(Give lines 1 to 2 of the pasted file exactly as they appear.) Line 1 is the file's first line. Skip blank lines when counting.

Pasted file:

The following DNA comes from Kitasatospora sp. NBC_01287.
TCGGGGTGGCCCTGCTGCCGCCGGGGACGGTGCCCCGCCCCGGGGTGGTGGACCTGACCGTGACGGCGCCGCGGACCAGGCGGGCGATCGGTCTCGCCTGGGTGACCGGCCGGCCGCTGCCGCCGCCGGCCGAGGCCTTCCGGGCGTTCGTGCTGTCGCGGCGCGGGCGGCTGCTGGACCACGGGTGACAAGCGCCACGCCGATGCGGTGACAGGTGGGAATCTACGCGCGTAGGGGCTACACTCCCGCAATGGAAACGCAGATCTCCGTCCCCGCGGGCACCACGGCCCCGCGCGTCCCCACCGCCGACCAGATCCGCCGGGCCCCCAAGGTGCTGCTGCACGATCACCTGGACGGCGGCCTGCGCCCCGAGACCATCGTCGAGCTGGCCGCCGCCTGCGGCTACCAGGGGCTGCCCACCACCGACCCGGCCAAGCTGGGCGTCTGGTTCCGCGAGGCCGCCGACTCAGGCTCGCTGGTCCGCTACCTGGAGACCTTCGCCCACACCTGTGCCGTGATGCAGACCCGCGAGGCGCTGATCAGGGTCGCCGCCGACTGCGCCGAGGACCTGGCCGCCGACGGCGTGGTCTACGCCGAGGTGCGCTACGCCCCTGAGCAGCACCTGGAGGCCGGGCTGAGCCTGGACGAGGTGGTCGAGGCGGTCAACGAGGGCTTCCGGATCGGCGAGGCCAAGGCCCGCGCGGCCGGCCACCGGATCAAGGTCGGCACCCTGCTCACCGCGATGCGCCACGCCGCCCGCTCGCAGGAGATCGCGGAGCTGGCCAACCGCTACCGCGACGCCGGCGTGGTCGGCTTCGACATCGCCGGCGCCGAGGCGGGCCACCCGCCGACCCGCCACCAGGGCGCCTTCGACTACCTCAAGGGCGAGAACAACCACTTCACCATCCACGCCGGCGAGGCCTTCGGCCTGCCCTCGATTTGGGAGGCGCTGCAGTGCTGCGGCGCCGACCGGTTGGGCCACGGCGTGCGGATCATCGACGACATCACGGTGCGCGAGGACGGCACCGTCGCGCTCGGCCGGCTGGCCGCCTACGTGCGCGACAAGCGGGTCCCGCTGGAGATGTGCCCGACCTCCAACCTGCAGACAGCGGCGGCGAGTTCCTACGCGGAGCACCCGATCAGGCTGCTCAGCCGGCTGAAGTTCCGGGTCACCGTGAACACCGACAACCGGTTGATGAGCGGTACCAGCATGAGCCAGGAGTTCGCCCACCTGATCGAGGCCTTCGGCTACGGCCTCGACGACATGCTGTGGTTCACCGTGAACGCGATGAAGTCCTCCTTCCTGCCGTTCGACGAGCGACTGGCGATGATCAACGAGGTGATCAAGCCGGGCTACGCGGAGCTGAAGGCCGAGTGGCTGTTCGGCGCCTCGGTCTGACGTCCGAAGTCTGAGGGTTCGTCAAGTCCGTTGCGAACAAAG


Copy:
The following DNA comes from Kitasatospora sp. NBC_01287.
TCGGGGTGGCCCTGCTGCCGCCGGGGACGGTGCCCCGCCCCGGGGTGGTGGACCTGACCGTGACGGCGCCGCGGACCAGGCGGGCGATCGGTCTCGCCTGGGTGACCGGCCGGCCGCTGCCGCCGCCGGCCGAGGCCTTCCGGGCGTTCGTGCTGTCGCGGCGCGGGCGGCTGCTGGACCACGGGTGACAAGCGCCACGCCGATGCGGTGACAGGTGGGAATCTACGCGCGTAGGGGCTACACTCCCGCAATGGAAACGCAGATCTCCGTCCCCGCGGGCACCACGGCCCCGCGCGTCCCCACCGCCGACCAGATCCGCCGGGCCCCCAAGGTGCTGCTGCACGATCACCTGGACGGCGGCCTGCGCCCCGAGACCATCGTCGAGCTGGCCGCCGCCTGCGGCTACCAGGGGCTGCCCACCACCGACCCGGCCAAGCTGGGCGTCTGGTTCCGCGAGGCCGCCGACTCAGGCTCGCTGGTCCGCTACCTGGAGACCTTCGCCCACACCTGTGCCGTGATGCAGACCCGCGAGGCGCTGATCAGGGTCGCCGCCGACTGCGCCGAGGACCTGGCCGCCGACGGCGTGGTCTACGCCGAGGTGCGCTACGCCCCTGAGCAGCACCTGGAGGCCGGGCTGAGCCTGGACGAGGTGGTCGAGGCGGTCAACGAGGGCTTCCGGATCGGCGAGGCCAAGGCCCGCGCGGCCGGCCACCGGATCAAGGTCGGCACCCTGCTCACCGCGATGCGCCACGCCGCCCGCTCGCAGGAGATCGCGGAGCTGGCCAACCGCTACCGCGACGCCGGCGTGGTCGGCTTCGACATCGCCGGCGCCGAGGCGGGCCACCCGCCGACCCGCCACCAGGGCGCCTTCGACTACCTCAAGGGCGAGAACAACCACTTCACCATCCACGCCGGCGAGGCCTTCGGCCTGCCCTCGATTTGGGAGGCGCTGCAGTGCTGCGGCGCCGACCGGTTGGGCCACGGCGTGCGGATCATCGACGACATCACGGTGCGCGAGGACGGCACCGTCGCGCTCGGCCGGCTGGCCGCCTACGTGCGCGACAAGCGGGTCCCGCTGGAGATGTGCCCGACCTCCAACCTGCAGACAGCGGCGGCGAGTTCCTACGCGGAGCACCCGATCAGGCTGCTCAGCCGGCTGAAGTTCCGGGTCACCGTGAACACCGACAACCGGTTGATGAGCGGTACCAGCATGAGCCAGGAGTTCGCCCACCTGATCGAGGCCTTCGGCTACGGCCTCGACGACATGCTGTGGTTCACCGTGAACGCGATGAAGTCCTCCTTCCTGCCGTTCGACGAGCGACTGGCGATGATCAACGAGGTGATCAAGCCGGGCTACGCGGAGCTGAAGGCCGAGTGGCTGTTCGGCGCCTCGGTCTGACGTCCGAAGTCTGAGGGTTCGTCAAGTCCGTTGCGAACAAAG